I don't think Kemba Walker's rookie year was a failure. Let's start with that. If you were starting with a reasonable expectation for what he'd give an NBA team, I don't see how you can be particularly disappointed in what he gave. Entering the NBA, there were a few things we knew for sure about Walker, if we cared to look. First we knew the ephemeral -- he "knew how to win" since he'd won an NCAA title, he "could play big minutes" since he'd played 5 excellent games in 5 nights to win the big east tournament, and he "had a lot of swag and poise" since... well... he had a lot of swag and poise. All pretty simple observations, but also mostly worthless -- winning an NCAA title has virtually nothing to do with your success in the NBA (just ask Jon Scheyer), trying to assert a player's ability to play big NBA minutes with a 5-game stretch is like predicting a runner's mile time from their 100 yard lap (barely correlated), and merely having swag and poise doesn't tell you a thing about a player's proclivity for NBA dominance. Bad teams have stylish players quite often -- look at Nick Young, Monta Ellis, or Jamal Crawford.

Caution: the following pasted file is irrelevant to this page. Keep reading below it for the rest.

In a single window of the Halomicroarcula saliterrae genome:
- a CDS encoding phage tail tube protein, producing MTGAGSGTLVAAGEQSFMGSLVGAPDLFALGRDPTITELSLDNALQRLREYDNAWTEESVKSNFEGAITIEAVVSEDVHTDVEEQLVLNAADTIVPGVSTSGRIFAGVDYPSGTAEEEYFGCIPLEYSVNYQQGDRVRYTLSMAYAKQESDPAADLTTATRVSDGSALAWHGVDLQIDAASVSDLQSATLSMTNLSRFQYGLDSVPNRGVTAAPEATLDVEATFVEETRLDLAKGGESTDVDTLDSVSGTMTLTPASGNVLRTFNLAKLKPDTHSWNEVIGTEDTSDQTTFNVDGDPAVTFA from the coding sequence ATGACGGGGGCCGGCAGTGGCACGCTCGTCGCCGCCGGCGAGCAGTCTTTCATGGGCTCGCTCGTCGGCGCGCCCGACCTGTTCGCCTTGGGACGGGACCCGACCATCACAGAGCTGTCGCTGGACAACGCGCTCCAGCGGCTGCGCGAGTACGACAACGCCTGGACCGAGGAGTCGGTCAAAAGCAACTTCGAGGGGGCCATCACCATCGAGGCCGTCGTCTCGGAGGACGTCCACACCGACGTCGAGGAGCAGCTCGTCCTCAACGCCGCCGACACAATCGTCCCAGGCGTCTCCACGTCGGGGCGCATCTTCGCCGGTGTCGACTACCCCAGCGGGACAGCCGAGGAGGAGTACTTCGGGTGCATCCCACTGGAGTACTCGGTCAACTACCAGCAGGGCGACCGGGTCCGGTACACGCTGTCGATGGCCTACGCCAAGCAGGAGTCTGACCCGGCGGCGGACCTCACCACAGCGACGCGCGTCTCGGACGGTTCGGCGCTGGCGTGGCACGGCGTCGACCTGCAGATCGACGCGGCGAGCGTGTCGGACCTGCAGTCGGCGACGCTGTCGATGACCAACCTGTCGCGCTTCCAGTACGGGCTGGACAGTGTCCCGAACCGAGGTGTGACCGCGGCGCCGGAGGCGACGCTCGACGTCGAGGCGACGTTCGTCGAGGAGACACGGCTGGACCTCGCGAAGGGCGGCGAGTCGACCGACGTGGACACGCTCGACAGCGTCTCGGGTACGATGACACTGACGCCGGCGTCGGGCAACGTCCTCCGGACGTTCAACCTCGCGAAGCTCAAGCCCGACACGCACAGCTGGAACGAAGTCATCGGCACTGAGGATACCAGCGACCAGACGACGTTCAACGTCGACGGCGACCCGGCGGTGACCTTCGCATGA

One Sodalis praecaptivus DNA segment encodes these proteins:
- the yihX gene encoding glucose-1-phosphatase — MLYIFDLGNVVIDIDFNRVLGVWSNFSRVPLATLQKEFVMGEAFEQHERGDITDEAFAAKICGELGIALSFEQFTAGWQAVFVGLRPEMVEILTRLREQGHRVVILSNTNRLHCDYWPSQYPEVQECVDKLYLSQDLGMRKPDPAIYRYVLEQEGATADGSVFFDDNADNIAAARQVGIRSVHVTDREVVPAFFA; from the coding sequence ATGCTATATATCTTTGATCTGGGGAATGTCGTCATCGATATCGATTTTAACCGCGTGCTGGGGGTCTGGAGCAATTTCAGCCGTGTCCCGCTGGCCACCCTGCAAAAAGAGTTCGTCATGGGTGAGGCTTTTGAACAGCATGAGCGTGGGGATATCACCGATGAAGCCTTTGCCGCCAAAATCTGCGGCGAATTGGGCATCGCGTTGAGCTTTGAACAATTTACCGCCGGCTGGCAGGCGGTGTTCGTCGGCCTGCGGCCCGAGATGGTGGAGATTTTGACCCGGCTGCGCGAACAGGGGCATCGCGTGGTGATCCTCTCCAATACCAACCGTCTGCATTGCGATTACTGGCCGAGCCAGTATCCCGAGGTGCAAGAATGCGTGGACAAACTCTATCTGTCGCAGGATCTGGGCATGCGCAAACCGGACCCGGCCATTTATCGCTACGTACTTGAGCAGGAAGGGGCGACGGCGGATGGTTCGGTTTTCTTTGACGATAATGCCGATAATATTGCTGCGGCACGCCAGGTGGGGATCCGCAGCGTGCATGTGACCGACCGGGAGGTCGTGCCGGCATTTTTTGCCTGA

No, these were the things that would lead you to blithely overrate Walker going into the season, and people who tended to focus on these attributes found themselves sorely disappointed in Walker's performance. But when one looked beyond the title-team minutiae, one could glean a few scouting gems from watching Walker play. In my observations, I found the following to be true about Kemba Walker, after the conclusion of the 2011 college basketball season and his declaration to the draft:
- Walker was not a shooter. In college, he shot roughly 33% from behind the three point line. He shot under 43% his final two seasons, and while his usage rate was extremely high, those numbers tended to indicate a player whose shot would never be utterly perfect. Something to work off, perhaps, but more likely a 25-30% three point shooter who needed a few seasons to rebuild his shot from scratch.
- Walker relied on free throws. While Walker was a brilliant scorer his senior year, he wasn't EXACTLY killing teams through excellent isolation plays. That helped, and he was always good at making space for himself, but a huge proportion of Walker's scoring output relied on taking massive amounts of free throws he probably wouldn't be getting immediately at the NBA level, if he ever got them at all. And that in and of itself was going to depress his scoring numbers from his college highs, even if he didn't get worse in the presence of better defenders.